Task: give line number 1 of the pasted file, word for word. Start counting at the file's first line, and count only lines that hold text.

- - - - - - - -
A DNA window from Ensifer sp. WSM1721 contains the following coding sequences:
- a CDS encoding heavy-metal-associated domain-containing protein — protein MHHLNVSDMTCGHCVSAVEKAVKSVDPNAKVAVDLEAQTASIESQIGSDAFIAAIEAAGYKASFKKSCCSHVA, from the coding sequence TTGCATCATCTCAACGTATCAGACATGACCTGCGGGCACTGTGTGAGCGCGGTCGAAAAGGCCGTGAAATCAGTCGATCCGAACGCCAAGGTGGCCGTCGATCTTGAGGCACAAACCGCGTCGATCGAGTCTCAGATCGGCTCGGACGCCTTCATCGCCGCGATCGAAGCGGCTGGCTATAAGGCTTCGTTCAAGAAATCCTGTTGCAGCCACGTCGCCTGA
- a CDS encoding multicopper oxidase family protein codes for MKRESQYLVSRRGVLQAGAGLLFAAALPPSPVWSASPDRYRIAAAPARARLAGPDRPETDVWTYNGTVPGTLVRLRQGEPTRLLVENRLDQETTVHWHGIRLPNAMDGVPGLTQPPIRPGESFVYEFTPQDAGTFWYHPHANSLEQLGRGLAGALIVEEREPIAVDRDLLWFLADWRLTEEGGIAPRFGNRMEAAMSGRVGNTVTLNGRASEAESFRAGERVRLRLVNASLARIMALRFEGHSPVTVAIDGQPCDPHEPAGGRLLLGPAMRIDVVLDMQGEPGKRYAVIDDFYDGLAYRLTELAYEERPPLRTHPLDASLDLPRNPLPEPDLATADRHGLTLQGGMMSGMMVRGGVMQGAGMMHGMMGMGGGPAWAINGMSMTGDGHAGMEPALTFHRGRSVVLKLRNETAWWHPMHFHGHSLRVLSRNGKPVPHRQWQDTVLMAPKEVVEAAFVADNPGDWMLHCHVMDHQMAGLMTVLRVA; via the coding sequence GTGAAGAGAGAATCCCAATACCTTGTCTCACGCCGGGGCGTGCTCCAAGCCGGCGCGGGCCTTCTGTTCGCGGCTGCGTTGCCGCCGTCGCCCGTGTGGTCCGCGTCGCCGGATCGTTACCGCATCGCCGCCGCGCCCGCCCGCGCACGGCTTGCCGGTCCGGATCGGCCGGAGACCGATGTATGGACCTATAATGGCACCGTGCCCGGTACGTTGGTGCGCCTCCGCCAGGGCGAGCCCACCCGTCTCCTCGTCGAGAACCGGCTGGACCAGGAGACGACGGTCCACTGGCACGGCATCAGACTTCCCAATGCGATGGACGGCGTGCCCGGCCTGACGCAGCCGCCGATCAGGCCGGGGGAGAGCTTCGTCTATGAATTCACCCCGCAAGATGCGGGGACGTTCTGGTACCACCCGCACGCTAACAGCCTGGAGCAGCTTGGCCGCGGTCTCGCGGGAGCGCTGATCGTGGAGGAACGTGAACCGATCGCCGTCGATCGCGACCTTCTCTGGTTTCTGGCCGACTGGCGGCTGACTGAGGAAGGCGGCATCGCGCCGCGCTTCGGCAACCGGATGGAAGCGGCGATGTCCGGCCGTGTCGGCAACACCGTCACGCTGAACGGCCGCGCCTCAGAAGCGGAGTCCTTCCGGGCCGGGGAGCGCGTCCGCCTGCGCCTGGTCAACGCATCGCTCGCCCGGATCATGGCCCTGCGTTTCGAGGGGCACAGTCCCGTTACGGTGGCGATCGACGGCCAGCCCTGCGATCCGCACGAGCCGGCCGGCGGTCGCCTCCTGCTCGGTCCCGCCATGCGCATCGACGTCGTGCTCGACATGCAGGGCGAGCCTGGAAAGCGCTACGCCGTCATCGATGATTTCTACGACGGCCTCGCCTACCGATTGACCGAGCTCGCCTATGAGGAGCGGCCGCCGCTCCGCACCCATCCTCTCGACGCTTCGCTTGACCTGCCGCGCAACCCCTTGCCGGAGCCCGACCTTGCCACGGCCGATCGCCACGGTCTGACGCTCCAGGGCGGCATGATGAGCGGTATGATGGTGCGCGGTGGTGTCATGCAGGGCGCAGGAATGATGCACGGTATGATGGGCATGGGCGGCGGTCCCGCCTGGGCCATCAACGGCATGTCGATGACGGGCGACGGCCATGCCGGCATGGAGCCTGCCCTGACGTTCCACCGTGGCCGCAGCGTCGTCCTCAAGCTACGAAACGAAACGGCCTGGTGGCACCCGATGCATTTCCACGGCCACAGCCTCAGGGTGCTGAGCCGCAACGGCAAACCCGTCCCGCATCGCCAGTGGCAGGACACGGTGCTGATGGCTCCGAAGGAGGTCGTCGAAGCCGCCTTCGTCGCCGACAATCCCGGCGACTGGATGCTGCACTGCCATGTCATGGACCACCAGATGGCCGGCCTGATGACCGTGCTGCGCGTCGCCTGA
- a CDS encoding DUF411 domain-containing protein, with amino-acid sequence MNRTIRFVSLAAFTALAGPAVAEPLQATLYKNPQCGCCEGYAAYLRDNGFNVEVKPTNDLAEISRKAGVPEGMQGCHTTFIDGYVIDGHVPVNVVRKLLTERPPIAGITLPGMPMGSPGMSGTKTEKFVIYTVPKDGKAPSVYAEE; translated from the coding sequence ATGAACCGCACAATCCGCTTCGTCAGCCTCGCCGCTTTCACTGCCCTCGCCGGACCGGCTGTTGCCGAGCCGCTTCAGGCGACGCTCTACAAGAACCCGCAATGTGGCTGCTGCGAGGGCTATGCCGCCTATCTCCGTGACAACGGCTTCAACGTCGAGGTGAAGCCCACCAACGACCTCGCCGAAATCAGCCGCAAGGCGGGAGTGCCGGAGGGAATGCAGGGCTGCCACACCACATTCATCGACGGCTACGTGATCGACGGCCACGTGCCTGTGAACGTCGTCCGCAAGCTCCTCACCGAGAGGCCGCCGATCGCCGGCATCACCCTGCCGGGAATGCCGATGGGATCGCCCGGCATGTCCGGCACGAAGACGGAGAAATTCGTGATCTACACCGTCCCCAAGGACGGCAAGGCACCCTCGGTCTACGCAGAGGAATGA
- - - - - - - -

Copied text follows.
A DNA window from Ensifer sp. WSM1721 contains the following coding sequences: